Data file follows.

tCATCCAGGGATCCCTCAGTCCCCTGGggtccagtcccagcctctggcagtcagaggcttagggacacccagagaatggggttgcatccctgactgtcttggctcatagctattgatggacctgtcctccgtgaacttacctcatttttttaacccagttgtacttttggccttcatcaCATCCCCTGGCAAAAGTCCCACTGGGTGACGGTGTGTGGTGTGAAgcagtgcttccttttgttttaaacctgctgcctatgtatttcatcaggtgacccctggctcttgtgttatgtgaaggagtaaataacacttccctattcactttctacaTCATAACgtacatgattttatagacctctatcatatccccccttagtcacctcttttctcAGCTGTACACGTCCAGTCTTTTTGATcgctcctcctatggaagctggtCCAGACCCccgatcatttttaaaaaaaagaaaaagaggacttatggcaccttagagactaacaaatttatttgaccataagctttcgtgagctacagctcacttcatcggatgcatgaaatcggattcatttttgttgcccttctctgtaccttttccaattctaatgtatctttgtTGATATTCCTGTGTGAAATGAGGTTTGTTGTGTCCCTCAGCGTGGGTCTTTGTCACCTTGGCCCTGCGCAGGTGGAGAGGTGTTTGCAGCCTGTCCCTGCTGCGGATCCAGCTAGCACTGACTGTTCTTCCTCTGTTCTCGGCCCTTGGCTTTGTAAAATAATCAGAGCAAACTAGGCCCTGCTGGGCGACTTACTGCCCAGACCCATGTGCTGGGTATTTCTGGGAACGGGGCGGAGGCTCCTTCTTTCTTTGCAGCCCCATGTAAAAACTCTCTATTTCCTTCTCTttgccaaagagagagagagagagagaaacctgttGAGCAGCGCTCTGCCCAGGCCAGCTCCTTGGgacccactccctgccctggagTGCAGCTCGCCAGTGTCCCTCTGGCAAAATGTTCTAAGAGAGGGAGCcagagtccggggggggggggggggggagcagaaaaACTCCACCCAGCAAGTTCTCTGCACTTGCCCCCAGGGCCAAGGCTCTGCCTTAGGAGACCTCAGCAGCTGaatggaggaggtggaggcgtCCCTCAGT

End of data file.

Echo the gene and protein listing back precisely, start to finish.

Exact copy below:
tCATCCAGGGATCCCTCAGTCCCCTGGggtccagtcccagcctctggcagtcagaggcttagggacacccagagaatggggttgcatccctgactgtcttggctcatagctattgatggacctgtcctccgtgaacttacctcatttttttaacccagttgtacttttggccttcatcaCATCCCCTGGCAAAAGTCCCACTGGGTGACGGTGTGTGGTGTGAAgcagtgcttccttttgttttaaacctgctgcctatgtatttcatcaggtgacccctggctcttgtgttatgtgaaggagtaaataacacttccctattcactttctacaTCATAACgtacatgattttatagacctctatcatatccccccttagtcacctcttttctcAGCTGTACACGTCCAGTCTTTTTGATcgctcctcctatggaagctggtCCAGACCCccgatcatttttaaaaaaaagaaaaagaggacttatggcaccttagagactaacaaatttatttgaccataagctttcgtgagctacagctcacttcatcggatgcatgaaatcggattcatttttgttgcccttctctgtaccttttccaattctaatgtatctttgtTGATATTCCTGTGTGAAATGAGGTTTGTTGTGTCCCTCAGCGTGGGTCTTTGTCACCTTGGCCCTGCGCAGGTGGAGAGGTGTTTGCAGCCTGTCCCTGCTGCGGATCCAGCTAGCACTGACTGTTCTTCCTCTGTTCTCGGCCCTTGGCTTTGTAAAATAATCAGAGCAAACTAGGCCCTGCTGGGCGACTTACTGCCCAGACCCATGTGCTGGGTATTTCTGGGAACGGGGCGGAGGCTCCTTCTTTCTTTGCAGCCCCATGTAAAAACTCTCTATTTCCTTCTCTttgccaaagagagagagagagagagaaacctgttGAGCAGCGCTCTGCCCAGGCCAGCTCCTTGGgacccactccctgccctggagTGCAGCTCGCCAGTGTCCCTCTGGCAAAATGTTCTAAGAGAGGGAGCcagagtccggggggggggggggggggagcagaaaaACTCCACCCAGCAAGTTCTCTGCACTTGCCCCCAGGGCCAAGGCTCTGCCTTAGGAGACCTCAGCAGCTGaatggaggaggtggaggcgtCCCTCAGT